Another amazing book from Donald Ray Pollock. If you've read Knockemstiff, you'll recognize some of the characters and locations in The Devil All the Time. There are several intertwining story lines, and, although it's obvious how some of them will weave together, how the author accomplishes this is always surprising. I've seen this book referred to as "southern gothic" -- I'm certainly no expert on the genre, but it seems like a fitting description to me. The people you meet in these pages are...more
Thank heavens The Devil All The Time is fiction. Even though I'm not naive enough to believe the sadistic monsters in this story couldn't be real, I'm glad I'm not meeting them on a regular basis. The characters here are some of the most despicable you ever could imagine and Donald Ray Pollack does a great job bringing them to life.

From the hills of West Virginia to a sorry town named Knockemstiff in Ohio we follow a cast of clashing misfits from just after World War II to the 60's. The devil m...more
I'm tired right now, I struggle to find enthusiasm for much in the way of fiction or cinema, I've got my own art to create. And by create I mean dedicate every single waking moment to it and then dream of it too at those times when I manage to sleep. And yet, here is this wonderful novel from Donald Ray Pollock that captures everything wonderful about this strand of "hick-lit" that I've been discovering in the past year or so. Full of wonderfully drawn, real people living interesting and varied...more
Oct 28, 2011 Ed rated it 5 of 5 stars
Recommends it for: fans of dark literary novels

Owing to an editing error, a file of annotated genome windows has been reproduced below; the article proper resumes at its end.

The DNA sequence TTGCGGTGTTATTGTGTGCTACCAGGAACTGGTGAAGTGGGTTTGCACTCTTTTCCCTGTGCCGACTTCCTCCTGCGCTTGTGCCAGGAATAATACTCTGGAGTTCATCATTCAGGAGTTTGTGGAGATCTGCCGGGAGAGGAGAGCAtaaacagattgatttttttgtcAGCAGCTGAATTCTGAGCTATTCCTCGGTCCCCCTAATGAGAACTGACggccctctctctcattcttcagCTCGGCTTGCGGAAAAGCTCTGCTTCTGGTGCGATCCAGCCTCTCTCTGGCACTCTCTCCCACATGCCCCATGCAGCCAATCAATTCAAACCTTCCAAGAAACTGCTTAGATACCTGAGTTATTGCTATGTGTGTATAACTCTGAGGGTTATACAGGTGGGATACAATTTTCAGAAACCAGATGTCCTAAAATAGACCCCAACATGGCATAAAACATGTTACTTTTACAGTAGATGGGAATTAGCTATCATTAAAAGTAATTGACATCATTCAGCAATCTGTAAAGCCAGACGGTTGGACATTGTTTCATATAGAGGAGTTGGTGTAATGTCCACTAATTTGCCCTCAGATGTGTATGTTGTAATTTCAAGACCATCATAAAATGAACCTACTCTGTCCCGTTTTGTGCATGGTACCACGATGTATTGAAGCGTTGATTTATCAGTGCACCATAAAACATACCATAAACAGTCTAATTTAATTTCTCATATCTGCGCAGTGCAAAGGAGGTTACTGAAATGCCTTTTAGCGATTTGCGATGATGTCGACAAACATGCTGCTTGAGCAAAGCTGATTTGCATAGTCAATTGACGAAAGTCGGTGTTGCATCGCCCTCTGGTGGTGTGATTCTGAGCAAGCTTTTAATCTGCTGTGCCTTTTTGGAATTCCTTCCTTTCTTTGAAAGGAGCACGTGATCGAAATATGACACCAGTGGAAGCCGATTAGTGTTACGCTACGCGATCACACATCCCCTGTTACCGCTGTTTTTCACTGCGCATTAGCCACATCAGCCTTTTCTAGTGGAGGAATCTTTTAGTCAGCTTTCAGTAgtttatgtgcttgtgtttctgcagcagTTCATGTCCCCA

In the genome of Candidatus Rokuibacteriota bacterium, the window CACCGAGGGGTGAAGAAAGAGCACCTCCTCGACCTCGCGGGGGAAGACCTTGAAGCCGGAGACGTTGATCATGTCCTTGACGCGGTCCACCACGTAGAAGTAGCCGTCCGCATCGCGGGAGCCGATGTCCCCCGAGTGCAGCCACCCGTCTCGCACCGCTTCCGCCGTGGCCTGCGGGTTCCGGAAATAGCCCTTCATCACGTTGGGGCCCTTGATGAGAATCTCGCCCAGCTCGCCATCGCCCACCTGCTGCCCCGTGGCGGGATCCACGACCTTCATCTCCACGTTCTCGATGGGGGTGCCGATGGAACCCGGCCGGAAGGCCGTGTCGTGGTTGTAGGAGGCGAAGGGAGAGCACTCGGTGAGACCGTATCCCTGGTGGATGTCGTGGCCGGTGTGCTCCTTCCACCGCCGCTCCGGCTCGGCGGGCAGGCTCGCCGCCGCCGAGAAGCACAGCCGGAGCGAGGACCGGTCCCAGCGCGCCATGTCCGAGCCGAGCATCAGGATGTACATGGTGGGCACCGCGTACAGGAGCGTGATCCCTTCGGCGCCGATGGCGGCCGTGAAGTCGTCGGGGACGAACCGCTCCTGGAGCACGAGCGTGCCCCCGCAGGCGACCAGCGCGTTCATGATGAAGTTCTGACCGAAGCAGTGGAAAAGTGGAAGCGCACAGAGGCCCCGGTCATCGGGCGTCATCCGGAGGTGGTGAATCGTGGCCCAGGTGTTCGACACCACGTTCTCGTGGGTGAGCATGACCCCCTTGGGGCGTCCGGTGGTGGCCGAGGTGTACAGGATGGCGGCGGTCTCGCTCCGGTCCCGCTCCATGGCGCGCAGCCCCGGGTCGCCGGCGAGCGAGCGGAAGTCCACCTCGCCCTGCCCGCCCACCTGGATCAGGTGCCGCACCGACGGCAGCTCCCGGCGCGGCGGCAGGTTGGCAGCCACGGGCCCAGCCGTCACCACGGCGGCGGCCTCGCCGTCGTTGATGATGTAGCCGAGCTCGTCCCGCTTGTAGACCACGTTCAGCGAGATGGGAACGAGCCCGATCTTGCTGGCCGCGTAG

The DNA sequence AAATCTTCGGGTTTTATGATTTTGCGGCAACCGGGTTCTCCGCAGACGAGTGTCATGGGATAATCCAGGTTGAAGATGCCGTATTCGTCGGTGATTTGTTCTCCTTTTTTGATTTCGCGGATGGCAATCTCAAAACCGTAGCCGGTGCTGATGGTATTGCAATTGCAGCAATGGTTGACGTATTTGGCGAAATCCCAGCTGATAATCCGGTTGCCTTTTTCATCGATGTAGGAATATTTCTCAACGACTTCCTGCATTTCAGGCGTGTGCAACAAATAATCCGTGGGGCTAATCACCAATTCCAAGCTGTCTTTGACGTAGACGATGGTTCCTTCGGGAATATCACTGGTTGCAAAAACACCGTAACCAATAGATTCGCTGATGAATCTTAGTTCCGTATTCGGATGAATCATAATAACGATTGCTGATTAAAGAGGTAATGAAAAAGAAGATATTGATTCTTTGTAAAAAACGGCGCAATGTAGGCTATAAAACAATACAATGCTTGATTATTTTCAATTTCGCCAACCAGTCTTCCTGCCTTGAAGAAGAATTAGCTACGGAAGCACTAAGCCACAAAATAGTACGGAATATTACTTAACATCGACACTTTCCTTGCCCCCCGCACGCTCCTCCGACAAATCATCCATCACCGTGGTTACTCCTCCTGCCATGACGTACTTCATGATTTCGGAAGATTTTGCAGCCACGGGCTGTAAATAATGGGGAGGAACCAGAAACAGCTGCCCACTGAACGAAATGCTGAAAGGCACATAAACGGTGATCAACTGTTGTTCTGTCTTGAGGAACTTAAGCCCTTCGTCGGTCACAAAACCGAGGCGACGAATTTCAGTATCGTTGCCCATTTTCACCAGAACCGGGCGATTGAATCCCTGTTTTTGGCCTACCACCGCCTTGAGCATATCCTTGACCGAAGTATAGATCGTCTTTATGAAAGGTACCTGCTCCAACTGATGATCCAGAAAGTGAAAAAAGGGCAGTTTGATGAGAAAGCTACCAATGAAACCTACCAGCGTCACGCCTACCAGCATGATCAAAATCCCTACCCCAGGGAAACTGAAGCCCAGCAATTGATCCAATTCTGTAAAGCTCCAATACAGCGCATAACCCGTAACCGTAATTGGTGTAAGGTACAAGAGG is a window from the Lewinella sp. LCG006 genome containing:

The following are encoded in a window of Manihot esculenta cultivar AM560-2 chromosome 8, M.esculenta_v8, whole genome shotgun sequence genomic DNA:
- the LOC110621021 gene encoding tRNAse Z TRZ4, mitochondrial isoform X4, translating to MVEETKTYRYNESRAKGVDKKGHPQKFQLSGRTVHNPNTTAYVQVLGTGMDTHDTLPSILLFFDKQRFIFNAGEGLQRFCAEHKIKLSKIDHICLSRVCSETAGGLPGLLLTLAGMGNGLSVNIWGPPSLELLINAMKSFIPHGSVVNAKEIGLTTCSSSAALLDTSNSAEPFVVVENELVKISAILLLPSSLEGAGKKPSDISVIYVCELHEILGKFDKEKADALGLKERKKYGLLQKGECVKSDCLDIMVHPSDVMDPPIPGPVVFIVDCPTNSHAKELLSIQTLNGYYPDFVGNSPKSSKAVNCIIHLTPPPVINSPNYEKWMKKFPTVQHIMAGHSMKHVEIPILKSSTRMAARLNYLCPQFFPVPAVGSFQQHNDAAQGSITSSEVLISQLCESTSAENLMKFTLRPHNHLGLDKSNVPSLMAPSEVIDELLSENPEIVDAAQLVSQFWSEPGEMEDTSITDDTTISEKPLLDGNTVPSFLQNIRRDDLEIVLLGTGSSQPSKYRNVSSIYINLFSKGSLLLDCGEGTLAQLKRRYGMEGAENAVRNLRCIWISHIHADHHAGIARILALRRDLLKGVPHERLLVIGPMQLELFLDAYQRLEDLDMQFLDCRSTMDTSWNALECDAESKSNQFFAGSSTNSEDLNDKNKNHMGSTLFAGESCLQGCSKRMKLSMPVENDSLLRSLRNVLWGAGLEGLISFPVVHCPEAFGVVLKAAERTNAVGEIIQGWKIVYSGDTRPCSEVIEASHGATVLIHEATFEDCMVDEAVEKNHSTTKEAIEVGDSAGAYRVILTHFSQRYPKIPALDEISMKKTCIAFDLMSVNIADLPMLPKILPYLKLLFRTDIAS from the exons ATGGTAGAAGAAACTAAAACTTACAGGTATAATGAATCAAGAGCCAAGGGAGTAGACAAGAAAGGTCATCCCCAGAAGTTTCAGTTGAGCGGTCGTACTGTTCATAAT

Recommended to Ed by: some reader on twitter
If you like your dark literary novels served up with the LOL gallows humor of early Harry Crews or Charles Willeford while heated up with the religious conflicts of Flannery O'Connor with a mean dash of Barry Hannah's neo-gothic, then The Devil All the Time is just the novel for you to read. The characters are seriously flawed in their own way, but they also have their reasons to be so. The three story threads that track along will intertwine at the climax. The setting is mountainous West Virgin...more
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Donald Ray Pollock was born in 1954 and grew up in southern Ohio, in a holler named Knockemstiff. He dropped out of high school at seventeen to work in a meatpacking plant, and then spent thirty-two years employed in a paper mill in Chillicothe, Ohio. He graduated from the MFA program at Ohio State University in 2009, and still lives in Chillicothe with his wife, Patsy. His first book, Knockemstif...more
More about Donald Ray Pollock...
Knockemstiff Hair's Fate / Knockemstiff (Storycuts) Blessed / The Fights (Storycuts) Dynamite Hole / Real Life (Storycuts) Fish Sticks / Rainy Sunday (Storycuts)

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“Unless he had whiskey running through his veins, Willard came to the clearing every morning and evening to talk to God. Arvin didn't know which was worse, the drinking or the praying. As far back as he could remember, it seemed that his father had fought the Devil all the time.” 7 likes
“Some people were born just so they could be buried.” 4 likes